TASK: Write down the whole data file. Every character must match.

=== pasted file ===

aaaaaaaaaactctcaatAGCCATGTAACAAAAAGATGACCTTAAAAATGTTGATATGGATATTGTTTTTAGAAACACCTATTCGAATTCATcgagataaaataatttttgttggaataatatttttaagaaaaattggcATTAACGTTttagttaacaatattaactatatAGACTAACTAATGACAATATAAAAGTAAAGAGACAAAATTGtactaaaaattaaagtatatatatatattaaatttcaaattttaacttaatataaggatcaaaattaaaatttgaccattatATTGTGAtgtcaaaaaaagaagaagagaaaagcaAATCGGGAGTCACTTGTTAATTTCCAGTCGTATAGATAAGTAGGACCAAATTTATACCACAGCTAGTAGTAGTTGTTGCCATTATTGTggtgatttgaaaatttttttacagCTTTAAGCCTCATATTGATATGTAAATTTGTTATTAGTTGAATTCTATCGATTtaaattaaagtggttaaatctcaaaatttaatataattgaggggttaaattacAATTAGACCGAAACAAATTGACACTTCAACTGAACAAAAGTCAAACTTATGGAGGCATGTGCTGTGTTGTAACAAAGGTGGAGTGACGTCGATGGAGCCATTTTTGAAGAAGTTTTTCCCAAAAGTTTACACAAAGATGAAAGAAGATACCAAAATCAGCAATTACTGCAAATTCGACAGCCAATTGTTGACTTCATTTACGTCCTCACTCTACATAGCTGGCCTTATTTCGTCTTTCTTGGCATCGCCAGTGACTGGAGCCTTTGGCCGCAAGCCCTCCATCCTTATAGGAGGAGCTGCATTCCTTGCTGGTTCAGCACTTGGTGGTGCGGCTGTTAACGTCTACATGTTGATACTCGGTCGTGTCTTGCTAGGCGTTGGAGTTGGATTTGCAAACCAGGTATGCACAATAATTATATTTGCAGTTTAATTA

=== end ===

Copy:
aaaaaaaaaactctcaatAGCCATGTAACAAAAAGATGACCTTAAAAATGTTGATATGGATATTGTTTTTAGAAACACCTATTCGAATTCATcgagataaaataatttttgttggaataatatttttaagaaaaattggcATTAACGTTttagttaacaatattaactatatAGACTAACTAATGACAATATAAAAGTAAAGAGACAAAATTGtactaaaaattaaagtatatatatatattaaatttcaaattttaacttaatataaggatcaaaattaaaatttgaccattatATTGTGAtgtcaaaaaaagaagaagagaaaagcaAATCGGGAGTCACTTGTTAATTTCCAGTCGTATAGATAAGTAGGACCAAATTTATACCACAGCTAGTAGTAGTTGTTGCCATTATTGTggtgatttgaaaatttttttacagCTTTAAGCCTCATATTGATATGTAAATTTGTTATTAGTTGAATTCTATCGATTtaaattaaagtggttaaatctcaaaatttaatataattgaggggttaaattacAATTAGACCGAAACAAATTGACACTTCAACTGAACAAAAGTCAAACTTATGGAGGCATGTGCTGTGTTGTAACAAAGGTGGAGTGACGTCGATGGAGCCATTTTTGAAGAAGTTTTTCCCAAAAGTTTACACAAAGATGAAAGAAGATACCAAAATCAGCAATTACTGCAAATTCGACAGCCAATTGTTGACTTCATTTACGTCCTCACTCTACATAGCTGGCCTTATTTCGTCTTTCTTGGCATCGCCAGTGACTGGAGCCTTTGGCCGCAAGCCCTCCATCCTTATAGGAGGAGCTGCATTCCTTGCTGGTTCAGCACTTGGTGGTGCGGCTGTTAACGTCTACATGTTGATACTCGGTCGTGTCTTGCTAGGCGTTGGAGTTGGATTTGCAAACCAGGTATGCACAATAATTATATTTGCAGTTTAATTA